Rather than carry on as though there are no limits, or as though our actions have no consequences. As you gather, ladies and gentlemen, for these critical negotiations, the hope of the world rests on the decisions you must take. I can only encourage you to consider some practical questions which might inform the task ahead of you.

Firstly, how can our multilateral organizations, which were established at a different time for different challenges, be strengthened for the crisis we face? How can we bring together our public, private, philanthropic, and NGO sectors ever more effectively? So that they all play their part in delivering climate action, each complementing the unique strengths of the others.

Public finance alone will never be sufficient. But with the private sector firmly at the table and a better, fairer international financial system combined with the innovative use of risk reduction tools like first loss risk guarantees, we could mobilise the trillions of dollars we need in the order of four and a half to five trillion a year to drive the transformation we need.

Secondly, how can we ensure that finance flows to those developments most essential to a sustainable future and away from practices that make our world more dangerous? Across every industry in every part of the world. I have, for instance, been heartened by some of the steps taken by parts of the insurance sector, which plays such a vital role in incentivising more sustainable approaches and providing an invaluable source of investment to reduce the risks we face.

Thirdly, how can we accelerate innovation and the deployment of renewable energy? of clean technology and other green alternatives to move decisively towards investment in this vital transition across all industries. For instance, how can we increase investments in regenerative agriculture, which can be a nature positive carbon sink?

What incentives are necessary? And how can those which have a perverse impact be eliminated with all due speed? Fourthly, how can we bring together different solutions and initiatives to ensure coherent, long term approaches across sectors, countries, and industries? For virtually every artificial source of greenhouse gas emissions, there are alternatives or mitigations which can be put in place.

That is why it is encouraging to see industry transition plans being developed both nationally and globally, which will help each sector of our global economy onto practical pathways to a zero carbon, nature positive future. And, ladies and gentlemen, fifthly, how can we forge an ambitious new vision 100 years?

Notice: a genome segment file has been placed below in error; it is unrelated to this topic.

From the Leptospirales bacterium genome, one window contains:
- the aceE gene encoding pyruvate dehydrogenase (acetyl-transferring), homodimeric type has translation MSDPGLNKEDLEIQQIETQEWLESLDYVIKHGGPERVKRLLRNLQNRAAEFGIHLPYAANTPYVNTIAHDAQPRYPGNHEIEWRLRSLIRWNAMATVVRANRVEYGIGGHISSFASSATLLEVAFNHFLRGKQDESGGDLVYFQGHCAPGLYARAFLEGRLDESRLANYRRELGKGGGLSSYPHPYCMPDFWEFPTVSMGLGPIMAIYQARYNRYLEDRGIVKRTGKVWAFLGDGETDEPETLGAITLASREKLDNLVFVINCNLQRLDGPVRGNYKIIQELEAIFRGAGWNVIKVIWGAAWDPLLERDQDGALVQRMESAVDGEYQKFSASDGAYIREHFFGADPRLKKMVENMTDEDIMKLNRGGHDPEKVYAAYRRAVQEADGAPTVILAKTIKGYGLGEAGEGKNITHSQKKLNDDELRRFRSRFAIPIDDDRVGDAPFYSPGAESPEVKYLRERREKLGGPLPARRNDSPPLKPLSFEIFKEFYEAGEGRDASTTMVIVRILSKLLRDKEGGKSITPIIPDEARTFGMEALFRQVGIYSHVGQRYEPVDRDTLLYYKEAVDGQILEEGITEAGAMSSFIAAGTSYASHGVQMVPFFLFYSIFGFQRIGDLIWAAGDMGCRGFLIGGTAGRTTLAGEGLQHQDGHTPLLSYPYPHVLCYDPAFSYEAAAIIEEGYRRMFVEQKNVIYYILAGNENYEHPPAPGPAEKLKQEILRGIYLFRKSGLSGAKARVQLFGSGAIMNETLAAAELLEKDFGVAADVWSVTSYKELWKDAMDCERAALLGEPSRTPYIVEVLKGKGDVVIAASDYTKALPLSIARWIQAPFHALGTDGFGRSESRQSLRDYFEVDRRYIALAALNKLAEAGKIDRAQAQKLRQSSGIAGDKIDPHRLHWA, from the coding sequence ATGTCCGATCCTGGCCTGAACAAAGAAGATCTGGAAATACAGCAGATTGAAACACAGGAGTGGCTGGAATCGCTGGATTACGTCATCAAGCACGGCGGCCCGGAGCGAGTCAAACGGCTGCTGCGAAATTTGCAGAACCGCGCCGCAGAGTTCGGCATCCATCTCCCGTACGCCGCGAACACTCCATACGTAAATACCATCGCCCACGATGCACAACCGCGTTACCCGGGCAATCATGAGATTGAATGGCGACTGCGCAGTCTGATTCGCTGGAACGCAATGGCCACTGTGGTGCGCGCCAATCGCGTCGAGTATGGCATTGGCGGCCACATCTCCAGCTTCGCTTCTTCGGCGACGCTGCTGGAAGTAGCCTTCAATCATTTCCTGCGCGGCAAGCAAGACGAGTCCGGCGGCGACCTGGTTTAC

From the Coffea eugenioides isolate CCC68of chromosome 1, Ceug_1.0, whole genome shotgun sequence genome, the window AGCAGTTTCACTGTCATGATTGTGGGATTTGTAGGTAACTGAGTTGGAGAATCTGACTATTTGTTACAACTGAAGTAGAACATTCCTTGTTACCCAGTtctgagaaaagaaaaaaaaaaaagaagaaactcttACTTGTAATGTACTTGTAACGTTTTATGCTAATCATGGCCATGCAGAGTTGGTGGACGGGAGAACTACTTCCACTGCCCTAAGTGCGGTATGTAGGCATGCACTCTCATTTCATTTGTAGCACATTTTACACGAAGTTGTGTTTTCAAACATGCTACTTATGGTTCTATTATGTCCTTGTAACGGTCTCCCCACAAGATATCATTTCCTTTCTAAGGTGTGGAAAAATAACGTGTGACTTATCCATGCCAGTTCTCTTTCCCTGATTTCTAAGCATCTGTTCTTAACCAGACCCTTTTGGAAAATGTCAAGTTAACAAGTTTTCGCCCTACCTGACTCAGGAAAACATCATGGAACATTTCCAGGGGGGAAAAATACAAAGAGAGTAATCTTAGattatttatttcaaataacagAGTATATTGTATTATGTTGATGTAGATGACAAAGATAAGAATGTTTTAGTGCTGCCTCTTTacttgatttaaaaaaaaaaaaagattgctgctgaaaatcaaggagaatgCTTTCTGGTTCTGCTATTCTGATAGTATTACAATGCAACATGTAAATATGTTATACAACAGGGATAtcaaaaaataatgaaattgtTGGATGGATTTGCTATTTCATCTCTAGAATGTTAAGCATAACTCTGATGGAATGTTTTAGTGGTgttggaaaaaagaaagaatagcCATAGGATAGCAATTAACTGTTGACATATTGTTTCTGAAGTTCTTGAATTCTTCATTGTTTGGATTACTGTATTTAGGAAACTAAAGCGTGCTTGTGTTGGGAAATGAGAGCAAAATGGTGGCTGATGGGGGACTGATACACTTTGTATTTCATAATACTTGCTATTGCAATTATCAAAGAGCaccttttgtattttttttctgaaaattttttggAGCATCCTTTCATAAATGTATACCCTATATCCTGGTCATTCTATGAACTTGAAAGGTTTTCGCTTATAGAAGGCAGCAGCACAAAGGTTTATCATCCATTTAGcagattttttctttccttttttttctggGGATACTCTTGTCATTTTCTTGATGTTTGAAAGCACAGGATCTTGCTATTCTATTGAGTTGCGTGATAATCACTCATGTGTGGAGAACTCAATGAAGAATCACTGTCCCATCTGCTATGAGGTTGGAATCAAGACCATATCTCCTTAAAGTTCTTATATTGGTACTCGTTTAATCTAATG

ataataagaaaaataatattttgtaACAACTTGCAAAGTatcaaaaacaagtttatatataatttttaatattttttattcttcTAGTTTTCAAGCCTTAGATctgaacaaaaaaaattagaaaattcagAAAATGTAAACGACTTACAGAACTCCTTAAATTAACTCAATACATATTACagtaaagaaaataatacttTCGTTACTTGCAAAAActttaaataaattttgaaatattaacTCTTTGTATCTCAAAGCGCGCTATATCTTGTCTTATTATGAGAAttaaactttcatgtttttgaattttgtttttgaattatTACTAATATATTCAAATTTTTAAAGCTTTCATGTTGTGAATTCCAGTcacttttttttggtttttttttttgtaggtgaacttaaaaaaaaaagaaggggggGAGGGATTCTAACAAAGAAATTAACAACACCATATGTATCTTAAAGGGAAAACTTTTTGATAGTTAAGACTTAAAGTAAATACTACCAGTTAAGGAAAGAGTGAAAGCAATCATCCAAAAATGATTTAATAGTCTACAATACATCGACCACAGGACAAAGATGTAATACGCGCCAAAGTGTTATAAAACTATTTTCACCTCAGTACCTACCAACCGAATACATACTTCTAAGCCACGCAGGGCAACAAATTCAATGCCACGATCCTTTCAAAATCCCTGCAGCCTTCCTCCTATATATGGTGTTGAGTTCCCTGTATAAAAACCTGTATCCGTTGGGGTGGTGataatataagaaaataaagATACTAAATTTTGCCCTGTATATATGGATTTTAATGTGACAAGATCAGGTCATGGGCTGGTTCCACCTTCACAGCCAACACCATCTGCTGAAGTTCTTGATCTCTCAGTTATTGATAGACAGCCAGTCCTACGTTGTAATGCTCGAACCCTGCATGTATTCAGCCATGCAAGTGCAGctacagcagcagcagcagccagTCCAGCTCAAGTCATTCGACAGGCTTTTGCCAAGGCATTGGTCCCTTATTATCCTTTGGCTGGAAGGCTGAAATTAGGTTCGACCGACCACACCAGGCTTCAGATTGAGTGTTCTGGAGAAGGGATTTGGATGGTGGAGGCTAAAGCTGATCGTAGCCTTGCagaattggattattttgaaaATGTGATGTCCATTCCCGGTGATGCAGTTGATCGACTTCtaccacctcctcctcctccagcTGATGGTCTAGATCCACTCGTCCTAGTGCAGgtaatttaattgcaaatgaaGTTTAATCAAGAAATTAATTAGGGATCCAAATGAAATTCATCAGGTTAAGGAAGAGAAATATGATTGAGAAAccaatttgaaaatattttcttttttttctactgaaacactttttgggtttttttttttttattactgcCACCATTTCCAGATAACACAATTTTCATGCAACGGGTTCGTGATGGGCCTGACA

How can we draw on the extraordinary ingenuity of our societies? The ideas, knowledge, and energy of our young people, our artists, our engineers, our communicators, and importantly, our indigenous peoples. To imagine a sustainable future for people everywhere. A future that is in harmony with nature, not set against her.

Ladies and gentlemen, in your hands, is an unmissable opportunity to keep our common hope alive. I can only urge you to meet it with ambition, imagination, and a true sense of the emergency we face, and together with a commitment to the practical action upon which our shared future depends. After all, ladies and gentlemen, in 2050, our grandchildren won’t be asking what we said. They will be living with the consequences of what we did or didn’t do.

So if we act together to safeguard our precious planet, the welfare of all our people will surely follow. And we need to remember too, that the indigenous world view teaches us that we are all connected. Not only as human beings, but with all living things and all that sustains life.

As part of this grand and sacred system, harmony with nature must be maintained. The Earth does not belong to us. We belong to the Earth.”

“I am going to read an extract of the address that Pope Francis was to deliver here, which will then be published in full. ”The destruction of the environment is an offense against God, a sin that is not only personal but also structural. One that greatly endangers all human beings, especially the most vulnerable in our midst, and threatens to unleash a conflict between generations.

Climate change signals the need for a political change. Let us emerge from the narrowness of self interest and nationalism. These are approaches belonging to the past. Let us join in embracing an alternative vision. This will help to bring about an ecological conversion. For there are no lasting changes without cultural changes.

Earth4All – 23 November 2023:
“Earth4All and the world of the Pope”: documentary premiere

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Events we have talked about in The Sustainable Hour

Events in Victoria

The following is a collation of Victorian climate change events, activities, seminars, exhibitions, meetings and protests. Most are free, many ask for RSVP (which lets the organising group know how many to expect), some ask for donations to cover expenses, and a few require registration and fees. This calendar is provided as a free service by volunteers of the Victorian Climate Action Network. Information is as accurate as possible, but changes may occur.



List of running petitions where we encourage you to add your name